Just because you're paranoid it doesn't mean they aren't out to get you. Simply because you've remarked a number of times on the concealed fox gnawing its way into your vitals, it doesn't mean it hasn't at this moment swallowed your gall bladder. Ours is an age in which omnipresent threats of imminent extinction are also part of the background noise – nuclear annihilation, terrorism, climate change. So we can be blinkered when it comes to tectonic cultural shifts. The omnipresent and deadly threat to the novel has been imminent now for a long time – getting on, I would say, for a century – and so it's become part of culture. During that century, more books of all kinds have been printed and read by far than in the entire preceding half millennium since the invention of movable-type printing. If this was death it had a weird, pullulating way of expressing itself. The saying is that there are no second acts in American lives; the novel, I think, has led a very American sort of life: swaggering, confident, brash even – and ever aware of its world-conquering manifest destiny. But unlike Ernest Hemingway or F Scott Fitzgerald, the novel has also had a second life. The form should have been laid to rest at about the time of Finnegans Wake, but in fact it has continued to stalk the corridors of our minds for a further three-quarters of a century. Many fine novels have been written during this period, but I would contend that these were, taking the long view, zombie novels, instances of an undead art form that yet wouldn't lie down.
Literary critics – themselves a dying breed, a cause for considerable schadenfreude on the part of novelists – make all sorts of mistakes, but some of the most egregious ones result from an inability to think outside of the papery prison within which they conduct their lives' work. They consider the codex. They are – in Marshall McLuhan's memorable phrase – the possessors of Gutenberg minds.
There is now an almost ceaseless murmuring about the future of narrative prose. Most of it is at once Panglossian and melioristic: yes, experts assert, there's no disputing the impact of digitised text on the whole culture of the codex; fewer paper books are being sold, newspapers fold, bookshops continue to close, libraries as well. But … but, well, there's still no substitute for the experience of close reading as we've come to understand and appreciate it – the capacity to imagine entire worlds from parsing a few lines of text; the ability to achieve deep and meditative levels of absorption in others' psyches. This circling of the wagons comes with a number of public-spirited campaigns: children are given free books; book bags are distributed with slogans on them urging readers to put books in them; books are hymned for their physical attributes – their heft, their appearance, their smell – as if they were the bodily correlates of all those Gutenberg minds, which, of course, they are.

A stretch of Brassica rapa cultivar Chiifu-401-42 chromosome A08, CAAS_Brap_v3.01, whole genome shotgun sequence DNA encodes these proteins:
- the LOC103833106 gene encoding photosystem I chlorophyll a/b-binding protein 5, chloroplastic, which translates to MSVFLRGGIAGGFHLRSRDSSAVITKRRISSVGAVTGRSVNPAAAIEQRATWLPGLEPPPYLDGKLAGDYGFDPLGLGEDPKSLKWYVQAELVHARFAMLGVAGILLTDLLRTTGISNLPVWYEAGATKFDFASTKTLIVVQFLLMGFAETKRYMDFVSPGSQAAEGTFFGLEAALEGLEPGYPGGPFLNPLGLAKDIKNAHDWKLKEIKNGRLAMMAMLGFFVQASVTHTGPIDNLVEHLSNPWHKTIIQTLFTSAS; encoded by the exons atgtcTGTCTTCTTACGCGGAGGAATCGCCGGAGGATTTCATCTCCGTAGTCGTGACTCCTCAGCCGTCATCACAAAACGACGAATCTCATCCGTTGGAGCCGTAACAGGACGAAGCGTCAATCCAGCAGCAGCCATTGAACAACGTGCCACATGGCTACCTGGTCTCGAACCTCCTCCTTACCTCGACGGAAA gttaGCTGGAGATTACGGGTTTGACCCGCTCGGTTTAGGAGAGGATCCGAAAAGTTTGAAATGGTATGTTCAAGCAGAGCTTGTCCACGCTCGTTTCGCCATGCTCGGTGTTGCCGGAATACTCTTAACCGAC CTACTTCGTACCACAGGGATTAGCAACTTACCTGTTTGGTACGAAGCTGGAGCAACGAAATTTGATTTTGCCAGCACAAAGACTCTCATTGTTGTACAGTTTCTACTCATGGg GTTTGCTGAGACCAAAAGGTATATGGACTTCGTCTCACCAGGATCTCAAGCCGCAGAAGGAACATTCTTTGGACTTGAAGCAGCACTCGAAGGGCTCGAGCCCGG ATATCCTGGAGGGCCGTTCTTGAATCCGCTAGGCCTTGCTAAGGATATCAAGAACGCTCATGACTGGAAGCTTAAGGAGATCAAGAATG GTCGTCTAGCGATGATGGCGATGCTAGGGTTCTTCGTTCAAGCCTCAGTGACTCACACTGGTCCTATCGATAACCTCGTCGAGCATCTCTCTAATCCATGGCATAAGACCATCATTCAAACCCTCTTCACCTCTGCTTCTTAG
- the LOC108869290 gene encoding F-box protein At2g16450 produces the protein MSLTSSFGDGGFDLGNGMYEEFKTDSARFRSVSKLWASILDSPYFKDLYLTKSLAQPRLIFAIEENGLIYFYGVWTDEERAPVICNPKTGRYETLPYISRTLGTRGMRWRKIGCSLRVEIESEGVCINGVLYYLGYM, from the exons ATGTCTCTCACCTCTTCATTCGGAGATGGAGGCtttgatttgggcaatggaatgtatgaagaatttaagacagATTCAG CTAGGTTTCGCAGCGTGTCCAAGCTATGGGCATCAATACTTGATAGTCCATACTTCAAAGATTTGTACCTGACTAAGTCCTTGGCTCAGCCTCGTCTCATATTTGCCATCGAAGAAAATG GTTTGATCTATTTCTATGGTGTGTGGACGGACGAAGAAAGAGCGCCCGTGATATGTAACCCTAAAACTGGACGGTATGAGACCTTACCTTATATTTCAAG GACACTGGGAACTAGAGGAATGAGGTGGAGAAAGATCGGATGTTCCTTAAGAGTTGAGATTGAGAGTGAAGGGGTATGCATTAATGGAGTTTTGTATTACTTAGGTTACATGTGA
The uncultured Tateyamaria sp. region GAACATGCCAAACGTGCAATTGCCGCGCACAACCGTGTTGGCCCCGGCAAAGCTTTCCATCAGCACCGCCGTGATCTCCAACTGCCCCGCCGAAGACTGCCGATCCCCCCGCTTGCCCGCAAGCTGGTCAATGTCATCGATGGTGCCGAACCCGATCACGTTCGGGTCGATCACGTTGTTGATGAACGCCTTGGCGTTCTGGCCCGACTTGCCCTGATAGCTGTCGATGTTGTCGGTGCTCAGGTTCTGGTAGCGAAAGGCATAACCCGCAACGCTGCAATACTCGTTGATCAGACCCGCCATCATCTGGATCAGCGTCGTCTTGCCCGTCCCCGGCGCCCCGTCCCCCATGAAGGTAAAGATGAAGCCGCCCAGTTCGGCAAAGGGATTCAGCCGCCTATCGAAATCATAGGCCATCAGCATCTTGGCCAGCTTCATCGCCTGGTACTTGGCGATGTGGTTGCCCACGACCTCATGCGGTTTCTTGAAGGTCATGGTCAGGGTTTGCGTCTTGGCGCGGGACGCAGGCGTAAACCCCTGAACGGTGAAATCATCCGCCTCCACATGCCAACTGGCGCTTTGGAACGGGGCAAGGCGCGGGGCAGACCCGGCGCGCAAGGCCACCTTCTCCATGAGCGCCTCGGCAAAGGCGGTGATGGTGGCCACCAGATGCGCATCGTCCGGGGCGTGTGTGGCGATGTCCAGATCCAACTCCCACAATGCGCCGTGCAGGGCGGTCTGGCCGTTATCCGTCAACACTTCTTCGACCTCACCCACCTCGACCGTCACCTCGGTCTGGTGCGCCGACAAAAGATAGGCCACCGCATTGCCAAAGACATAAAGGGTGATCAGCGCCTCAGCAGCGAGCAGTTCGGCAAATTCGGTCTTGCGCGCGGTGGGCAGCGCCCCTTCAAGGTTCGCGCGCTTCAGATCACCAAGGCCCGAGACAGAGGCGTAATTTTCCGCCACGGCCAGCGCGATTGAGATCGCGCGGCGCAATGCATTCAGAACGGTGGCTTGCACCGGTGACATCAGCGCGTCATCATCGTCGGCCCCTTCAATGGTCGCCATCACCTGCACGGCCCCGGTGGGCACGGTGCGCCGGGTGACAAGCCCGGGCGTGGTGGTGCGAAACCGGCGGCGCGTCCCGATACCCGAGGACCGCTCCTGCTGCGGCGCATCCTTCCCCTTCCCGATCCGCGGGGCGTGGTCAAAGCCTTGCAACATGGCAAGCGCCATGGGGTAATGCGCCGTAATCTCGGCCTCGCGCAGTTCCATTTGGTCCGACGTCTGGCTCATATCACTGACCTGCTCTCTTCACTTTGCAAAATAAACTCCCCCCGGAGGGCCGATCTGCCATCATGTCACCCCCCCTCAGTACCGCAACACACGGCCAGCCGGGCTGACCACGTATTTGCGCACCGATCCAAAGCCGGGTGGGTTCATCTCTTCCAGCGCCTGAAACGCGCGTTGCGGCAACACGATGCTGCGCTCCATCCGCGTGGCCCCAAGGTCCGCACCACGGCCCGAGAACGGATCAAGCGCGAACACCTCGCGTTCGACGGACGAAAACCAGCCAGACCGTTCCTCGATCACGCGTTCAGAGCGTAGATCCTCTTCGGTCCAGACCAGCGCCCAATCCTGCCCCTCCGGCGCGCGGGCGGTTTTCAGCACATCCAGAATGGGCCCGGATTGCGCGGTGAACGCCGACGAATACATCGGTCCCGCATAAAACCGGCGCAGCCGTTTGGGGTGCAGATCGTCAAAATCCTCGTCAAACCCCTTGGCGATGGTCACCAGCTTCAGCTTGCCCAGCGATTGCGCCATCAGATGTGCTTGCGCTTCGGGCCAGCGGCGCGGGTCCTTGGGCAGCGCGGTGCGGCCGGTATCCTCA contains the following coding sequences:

The seeming realists among the Gutenbergers say such things as: well, clearly, books are going to become a minority technology, but the beau livre will survive. The populist Gutenbergers prate on about how digital texts linked to social media will allow readers to take part in a public conversation. What none of the Gutenbergers are able to countenance, because it is quite literally – for once the intensifier is justified – out of their minds, is that the advent of digital media is not simply destructive of the codex, but of the Gutenberg mind itself. There is one question alone that you must ask yourself in order to establish whether the serious novel will still retain cultural primacy and centrality in another 20 years. This is the question: if you accept that by then the vast majority of text will be read in digital form on devices linked to the web, do you also believe that those readers will voluntarily choose to disable that connectivity? If your answer to this is no, then the death of the novel is sealed out of your own mouth.
We don't know when the form of reading that supported the rise of the novel form began, but there were certain obvious and important way-stations. We think of Augustine of Hippo coming upon Bishop Ambrose in his study and being amazed to see the prelate reading silently while moving his lips. We can cite the introduction of word spaces in seventh-century Ireland, and punctuation throughout medieval Europe – then comes standardised spelling with the arrival of printing, and finally the education reforms of the early 1900s, which meant the British Expeditionary Force of 1914 was probably the first universally literate army to take to the field. Just one of the ironies that danced macabre attendance on this most awful of conflicts was that the conditions necessary for the toppling of solitary and silent reading as the most powerful and important medium were already waiting in the wings while Sassoon, Graves and Rosenberg dipped their pens in their dugouts.